On the other hand, it appears we continue to struggle with major infrastructure initiatives. For example, motorists are reported unprepared to pay for higher toll fees. (But then again, transparency is imperative for credibility!) And the airport was temporarily out of commission because of an equipment malfunction. Like it or not, they reflect on us? Winners think differently? Winners train and train hard and go through pain – no pain, no gain? We like slapping band-aid on our hurts hoping it would drive the disease away? And so compromises become the norm, like subsidies – thus getting deeper into the 21st century we’re still at square-one: addressing power, water and rice?

The Soviet Empire learned their lesson the hard way – unable to provide subsidized bread, part of the promise of the system. Yet, driving through the wheat farms of Ukraine – and they go as far and wide as those in the State of Washington, for example – one wonders how they could have blown it big? The answer simply is: subsidies don’t work because they’re unsustainable! They couldn’t recreate Eden – nor could we?

The tourism industry, a strategic industry, is being proactive urging the new administration to appoint a strong leader. And they are asking the government to work for the upgrade of our airport’s international rating – which is undermining the industry thus our economy. The reality is we need more than a rating upgrade if we expect to achieve the lofty goals the industry laid out. For example, what are the vital few (20%) tourism-related infrastructure projects that must be done sooner than later that will deliver the bulk (80%) of the industry’s goals soonest?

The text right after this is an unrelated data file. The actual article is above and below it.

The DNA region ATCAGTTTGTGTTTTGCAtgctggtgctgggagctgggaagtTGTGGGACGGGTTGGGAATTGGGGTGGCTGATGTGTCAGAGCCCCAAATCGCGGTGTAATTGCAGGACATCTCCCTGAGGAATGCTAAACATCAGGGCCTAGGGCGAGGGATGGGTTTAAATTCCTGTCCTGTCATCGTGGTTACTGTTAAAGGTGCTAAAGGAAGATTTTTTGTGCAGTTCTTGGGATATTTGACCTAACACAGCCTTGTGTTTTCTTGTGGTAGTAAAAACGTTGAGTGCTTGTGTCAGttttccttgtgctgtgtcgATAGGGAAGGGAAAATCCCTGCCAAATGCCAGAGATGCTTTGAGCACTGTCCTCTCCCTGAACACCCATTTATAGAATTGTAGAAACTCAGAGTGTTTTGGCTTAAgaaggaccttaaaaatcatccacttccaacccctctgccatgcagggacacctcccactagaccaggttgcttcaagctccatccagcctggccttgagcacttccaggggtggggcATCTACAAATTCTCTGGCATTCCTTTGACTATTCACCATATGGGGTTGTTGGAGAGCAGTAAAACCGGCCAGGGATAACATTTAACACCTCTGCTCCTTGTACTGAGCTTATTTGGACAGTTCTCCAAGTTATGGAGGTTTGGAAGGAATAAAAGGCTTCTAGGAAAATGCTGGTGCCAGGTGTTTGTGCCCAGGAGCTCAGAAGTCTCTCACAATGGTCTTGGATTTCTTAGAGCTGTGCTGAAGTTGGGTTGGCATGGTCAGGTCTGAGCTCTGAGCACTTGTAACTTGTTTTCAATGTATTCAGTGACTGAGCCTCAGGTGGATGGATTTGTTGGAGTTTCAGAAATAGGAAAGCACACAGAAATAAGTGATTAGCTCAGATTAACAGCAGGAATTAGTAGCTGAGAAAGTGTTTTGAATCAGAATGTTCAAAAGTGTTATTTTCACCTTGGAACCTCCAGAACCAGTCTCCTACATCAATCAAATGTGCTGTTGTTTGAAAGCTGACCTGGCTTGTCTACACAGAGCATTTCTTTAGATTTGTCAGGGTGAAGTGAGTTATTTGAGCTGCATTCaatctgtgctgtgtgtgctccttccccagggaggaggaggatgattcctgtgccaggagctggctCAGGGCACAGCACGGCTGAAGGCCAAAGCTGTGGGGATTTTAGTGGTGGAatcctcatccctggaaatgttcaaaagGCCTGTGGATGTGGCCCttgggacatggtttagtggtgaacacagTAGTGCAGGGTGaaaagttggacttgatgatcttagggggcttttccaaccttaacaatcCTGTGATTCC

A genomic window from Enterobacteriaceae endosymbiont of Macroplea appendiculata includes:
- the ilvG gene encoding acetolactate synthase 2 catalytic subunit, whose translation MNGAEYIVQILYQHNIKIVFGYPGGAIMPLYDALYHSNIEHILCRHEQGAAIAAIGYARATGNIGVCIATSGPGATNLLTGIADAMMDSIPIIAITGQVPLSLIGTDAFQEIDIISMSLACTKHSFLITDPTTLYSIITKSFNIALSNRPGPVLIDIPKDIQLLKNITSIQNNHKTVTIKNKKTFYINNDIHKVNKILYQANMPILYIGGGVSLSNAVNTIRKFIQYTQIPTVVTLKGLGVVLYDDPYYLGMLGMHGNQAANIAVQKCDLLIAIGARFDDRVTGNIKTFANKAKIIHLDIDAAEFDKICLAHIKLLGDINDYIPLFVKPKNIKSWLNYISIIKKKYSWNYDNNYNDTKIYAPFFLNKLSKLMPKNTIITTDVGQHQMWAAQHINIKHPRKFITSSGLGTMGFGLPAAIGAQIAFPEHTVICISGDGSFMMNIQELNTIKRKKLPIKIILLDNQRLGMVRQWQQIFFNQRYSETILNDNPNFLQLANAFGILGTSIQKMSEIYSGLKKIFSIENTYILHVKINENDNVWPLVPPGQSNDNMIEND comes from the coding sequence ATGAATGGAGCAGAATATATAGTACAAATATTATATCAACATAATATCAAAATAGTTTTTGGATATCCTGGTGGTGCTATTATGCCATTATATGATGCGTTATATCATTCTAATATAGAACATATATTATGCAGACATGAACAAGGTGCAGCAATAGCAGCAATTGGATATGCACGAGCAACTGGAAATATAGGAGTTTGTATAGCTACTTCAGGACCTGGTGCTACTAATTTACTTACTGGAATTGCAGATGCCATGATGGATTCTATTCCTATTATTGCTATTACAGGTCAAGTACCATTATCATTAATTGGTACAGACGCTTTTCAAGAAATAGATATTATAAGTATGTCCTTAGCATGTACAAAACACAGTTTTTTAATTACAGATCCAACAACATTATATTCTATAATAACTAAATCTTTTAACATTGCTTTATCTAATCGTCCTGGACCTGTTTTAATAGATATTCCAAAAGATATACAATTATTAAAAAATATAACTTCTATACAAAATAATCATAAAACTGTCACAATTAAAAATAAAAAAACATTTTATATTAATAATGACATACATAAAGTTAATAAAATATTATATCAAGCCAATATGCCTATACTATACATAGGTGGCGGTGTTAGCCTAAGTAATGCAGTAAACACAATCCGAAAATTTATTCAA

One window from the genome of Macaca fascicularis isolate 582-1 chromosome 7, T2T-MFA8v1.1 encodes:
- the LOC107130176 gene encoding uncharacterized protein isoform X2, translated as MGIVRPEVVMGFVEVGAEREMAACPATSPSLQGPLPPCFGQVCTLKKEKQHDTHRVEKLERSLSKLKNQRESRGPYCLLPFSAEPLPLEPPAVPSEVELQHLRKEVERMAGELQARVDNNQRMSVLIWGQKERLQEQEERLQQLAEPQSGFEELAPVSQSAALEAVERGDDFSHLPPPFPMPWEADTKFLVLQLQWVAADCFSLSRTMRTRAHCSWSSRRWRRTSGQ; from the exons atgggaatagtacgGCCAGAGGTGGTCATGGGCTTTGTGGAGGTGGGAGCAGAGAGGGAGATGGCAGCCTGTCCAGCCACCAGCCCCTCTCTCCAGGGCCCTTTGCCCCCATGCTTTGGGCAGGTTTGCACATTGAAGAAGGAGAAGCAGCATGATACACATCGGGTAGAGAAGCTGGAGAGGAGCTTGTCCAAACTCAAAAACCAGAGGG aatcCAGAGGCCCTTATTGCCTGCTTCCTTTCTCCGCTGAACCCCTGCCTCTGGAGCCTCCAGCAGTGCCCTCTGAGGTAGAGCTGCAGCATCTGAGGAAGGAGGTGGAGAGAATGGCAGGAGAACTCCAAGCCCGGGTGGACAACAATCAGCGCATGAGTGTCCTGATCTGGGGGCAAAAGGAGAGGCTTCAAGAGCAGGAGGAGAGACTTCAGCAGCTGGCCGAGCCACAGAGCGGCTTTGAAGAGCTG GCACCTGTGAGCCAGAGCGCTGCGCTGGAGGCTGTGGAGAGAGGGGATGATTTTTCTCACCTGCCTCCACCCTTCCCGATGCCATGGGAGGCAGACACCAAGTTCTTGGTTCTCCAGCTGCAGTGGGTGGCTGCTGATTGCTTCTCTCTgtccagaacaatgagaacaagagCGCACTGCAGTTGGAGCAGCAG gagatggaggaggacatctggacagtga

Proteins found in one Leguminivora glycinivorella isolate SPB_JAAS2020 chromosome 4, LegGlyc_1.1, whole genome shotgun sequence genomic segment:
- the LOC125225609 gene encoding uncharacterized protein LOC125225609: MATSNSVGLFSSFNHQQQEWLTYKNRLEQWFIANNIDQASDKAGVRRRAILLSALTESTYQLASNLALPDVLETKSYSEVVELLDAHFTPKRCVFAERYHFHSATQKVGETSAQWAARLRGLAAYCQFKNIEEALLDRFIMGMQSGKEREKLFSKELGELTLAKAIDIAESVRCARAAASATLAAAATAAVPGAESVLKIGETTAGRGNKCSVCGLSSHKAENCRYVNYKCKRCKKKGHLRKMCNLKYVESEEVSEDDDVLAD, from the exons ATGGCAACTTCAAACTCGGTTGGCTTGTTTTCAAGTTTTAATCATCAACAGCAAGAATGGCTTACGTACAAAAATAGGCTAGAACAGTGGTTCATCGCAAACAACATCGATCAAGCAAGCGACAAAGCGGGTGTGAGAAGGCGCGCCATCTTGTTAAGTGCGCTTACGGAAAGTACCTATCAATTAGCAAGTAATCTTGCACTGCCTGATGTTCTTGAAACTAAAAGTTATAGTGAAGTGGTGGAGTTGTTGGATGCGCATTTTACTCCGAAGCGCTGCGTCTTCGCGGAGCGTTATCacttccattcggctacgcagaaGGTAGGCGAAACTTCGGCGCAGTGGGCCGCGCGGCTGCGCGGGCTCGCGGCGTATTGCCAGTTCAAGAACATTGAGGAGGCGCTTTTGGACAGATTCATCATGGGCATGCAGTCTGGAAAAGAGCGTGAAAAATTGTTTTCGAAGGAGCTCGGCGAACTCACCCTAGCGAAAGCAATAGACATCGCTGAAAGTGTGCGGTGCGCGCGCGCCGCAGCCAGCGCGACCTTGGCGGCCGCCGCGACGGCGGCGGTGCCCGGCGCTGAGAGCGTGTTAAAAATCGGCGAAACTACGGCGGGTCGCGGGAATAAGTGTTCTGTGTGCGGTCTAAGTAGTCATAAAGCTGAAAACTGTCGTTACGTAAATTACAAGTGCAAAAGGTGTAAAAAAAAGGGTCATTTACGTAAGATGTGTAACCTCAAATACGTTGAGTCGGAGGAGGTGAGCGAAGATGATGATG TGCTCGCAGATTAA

Aren’t we amazed that infrastructure project bids are reported to fail time and again? We have to clean up our act if we are to successfully pursue priority infrastructure projects that will impact economic activity – and thus our wealth and well-being. It is criminal to undermine economic development projects and 92 million Filipinos should not tolerate it. There are suggestions that we again take the path of least resistance – that we can’t fix corruption so let’s settle for smaller (thus sub-optimized) projects? Aren’t we a proud Christian nation?

That’s déjà vu – decades ago we thought we were unprepared for industrialization so we settled for OFWs? OFW remittances are a major component of our economic activity but the greater multiplier effect of industrialization is what we’re missing, and why we’re underdeveloped: our retail and service industries are active thus our local economy is decent; but our exports are meager – because our products are uncompetitive? And that’s a gaping hole we need to cover! Focus and aggressive action is what we need, beyond compassion – i.e., massive poverty comes with a GDP per person of $3,300 (PPP) like ours, a mere 10% of those of developed economies. The salami is pretty thin, and we keep slicing it – that’s what’s surprising, not the poverty?

Thus we must demand leadership, transparency and competence. For example, the ongoing row at Subic is a classic example of failed leadership? Another déjà vu – from the airport we bring failed leadership to the harbor? And failed leadership can be attributed to lack of transparency? We can assume that our engineers and project managers are competent – or why OFWs are in great demand?